Early in life my dad invested time in my brother and I to not just teach us valuable skills in an honest trade but to teach us how to be quality people in our community. I have many memories of digging ditches, pouring concrete, framing walls, sheathing roofs, and trimming out houses to the best of our ability as well as learning important life lessons in the truck and ferry rides with my dad to the jobsite.
Our little family construction company has built some awesome homes over the years and I’m proud to be apart of a lot of them.
These skills and lessons learned have transitioned well into my real estate career for the benefit of my clients and how I work for them.
Sometimes my clients who are wanting to buy a home are surprised that I have disappeared into the crawlspace or attic to look for issues and structural integrity or lack thereof. Why do I do this? Because it can be detrimental if I do not. So often these days homes can be fought over and sold in a matter of a few days or less and every year my practice of inspecting behind the scenes before making an offer proves extremely helpful. I inspect before the inspection. Several of my clients have chosen not to pursue a home or alter their offer based upon facts like framing is rotting in the crawlspace, there is standing water there too, rodent activity and a roof leak in the attic when the listing states “Seller to make no repairs.”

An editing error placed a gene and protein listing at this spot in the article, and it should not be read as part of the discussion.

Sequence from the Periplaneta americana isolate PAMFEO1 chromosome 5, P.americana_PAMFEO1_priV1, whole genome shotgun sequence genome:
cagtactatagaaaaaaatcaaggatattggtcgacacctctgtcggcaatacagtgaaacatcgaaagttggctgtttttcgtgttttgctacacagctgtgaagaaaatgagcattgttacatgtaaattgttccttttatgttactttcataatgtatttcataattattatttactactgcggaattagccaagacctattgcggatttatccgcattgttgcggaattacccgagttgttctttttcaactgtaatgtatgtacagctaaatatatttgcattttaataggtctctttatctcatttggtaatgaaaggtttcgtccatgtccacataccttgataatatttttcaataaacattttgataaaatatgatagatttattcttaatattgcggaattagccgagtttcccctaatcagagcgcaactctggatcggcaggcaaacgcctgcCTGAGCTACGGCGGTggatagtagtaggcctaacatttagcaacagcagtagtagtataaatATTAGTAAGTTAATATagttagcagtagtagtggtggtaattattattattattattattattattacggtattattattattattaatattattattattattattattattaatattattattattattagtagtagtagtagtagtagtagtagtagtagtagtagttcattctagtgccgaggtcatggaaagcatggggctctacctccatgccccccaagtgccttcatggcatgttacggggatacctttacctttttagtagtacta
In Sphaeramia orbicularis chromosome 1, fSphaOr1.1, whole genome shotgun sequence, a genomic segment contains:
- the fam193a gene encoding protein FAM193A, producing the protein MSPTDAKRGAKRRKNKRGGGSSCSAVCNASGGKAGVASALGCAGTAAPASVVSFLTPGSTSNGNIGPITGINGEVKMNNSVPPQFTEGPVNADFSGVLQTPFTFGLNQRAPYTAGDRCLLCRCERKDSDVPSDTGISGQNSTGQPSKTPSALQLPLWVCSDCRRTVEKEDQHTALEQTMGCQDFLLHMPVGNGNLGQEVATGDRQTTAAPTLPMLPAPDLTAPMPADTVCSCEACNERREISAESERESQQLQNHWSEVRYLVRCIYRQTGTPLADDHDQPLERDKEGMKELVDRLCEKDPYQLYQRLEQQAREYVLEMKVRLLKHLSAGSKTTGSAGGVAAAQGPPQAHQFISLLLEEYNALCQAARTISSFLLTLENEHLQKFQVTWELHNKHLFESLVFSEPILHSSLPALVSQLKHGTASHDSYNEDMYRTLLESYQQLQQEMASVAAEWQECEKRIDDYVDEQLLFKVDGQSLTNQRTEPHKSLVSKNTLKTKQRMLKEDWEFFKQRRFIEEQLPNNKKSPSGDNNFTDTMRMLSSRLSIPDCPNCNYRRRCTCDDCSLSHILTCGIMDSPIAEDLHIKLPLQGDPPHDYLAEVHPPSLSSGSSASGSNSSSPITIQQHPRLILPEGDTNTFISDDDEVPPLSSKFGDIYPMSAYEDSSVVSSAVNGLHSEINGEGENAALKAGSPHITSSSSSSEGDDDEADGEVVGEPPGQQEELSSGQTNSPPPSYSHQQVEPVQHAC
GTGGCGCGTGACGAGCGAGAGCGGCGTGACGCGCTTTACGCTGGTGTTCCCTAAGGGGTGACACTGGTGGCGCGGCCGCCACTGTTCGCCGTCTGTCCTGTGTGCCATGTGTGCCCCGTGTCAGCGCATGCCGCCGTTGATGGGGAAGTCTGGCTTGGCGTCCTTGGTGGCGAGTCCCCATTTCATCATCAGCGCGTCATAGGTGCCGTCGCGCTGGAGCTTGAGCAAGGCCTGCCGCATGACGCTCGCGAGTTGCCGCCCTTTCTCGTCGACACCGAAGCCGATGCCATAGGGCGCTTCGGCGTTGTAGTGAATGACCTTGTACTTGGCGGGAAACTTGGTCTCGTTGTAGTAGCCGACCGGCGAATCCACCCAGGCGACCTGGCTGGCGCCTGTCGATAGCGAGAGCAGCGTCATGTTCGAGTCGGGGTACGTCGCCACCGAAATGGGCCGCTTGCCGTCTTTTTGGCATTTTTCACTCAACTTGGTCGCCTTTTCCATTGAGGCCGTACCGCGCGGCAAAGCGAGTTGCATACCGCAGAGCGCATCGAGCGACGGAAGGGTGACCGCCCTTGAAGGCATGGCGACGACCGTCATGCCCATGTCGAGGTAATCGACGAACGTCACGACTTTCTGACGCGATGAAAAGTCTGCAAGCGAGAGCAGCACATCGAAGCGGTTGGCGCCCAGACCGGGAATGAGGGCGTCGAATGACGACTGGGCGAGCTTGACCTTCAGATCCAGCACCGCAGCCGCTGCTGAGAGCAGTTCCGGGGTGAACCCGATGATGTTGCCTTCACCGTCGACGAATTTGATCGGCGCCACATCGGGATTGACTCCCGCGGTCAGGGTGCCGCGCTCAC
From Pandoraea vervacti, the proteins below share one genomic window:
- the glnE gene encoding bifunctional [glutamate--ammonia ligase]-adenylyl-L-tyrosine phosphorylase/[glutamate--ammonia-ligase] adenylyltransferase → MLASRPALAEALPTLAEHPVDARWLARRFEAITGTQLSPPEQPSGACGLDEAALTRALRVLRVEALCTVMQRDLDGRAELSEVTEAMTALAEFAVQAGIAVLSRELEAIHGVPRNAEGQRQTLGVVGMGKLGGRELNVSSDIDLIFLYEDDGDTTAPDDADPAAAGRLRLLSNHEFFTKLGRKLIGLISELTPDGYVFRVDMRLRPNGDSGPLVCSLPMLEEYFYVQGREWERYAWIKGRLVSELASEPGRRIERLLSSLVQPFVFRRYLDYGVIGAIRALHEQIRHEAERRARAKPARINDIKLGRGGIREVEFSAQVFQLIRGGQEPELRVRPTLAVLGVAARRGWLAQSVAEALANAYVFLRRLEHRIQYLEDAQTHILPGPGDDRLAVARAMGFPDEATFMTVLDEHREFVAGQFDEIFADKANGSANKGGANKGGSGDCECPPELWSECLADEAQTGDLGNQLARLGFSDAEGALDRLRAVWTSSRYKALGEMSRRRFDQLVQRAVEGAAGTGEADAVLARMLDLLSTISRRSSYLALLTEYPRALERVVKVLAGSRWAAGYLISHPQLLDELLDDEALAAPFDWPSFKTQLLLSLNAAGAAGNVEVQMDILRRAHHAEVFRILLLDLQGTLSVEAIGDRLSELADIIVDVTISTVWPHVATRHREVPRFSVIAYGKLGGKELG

When buyers may make several offers on homes and are tempted to pay for official inspections, even before a contract is signed, saving them $600 each time for not hiring a professional home inspector is a relief for them. They also are relieved they did not make an offer on a house needing thousands of dollars in repairs or more or they chose to pursue the home and tailored their offer knowing better the condition of the home. My clients are more informed than any other buyer. An informed buyer maintains an edge on the competition.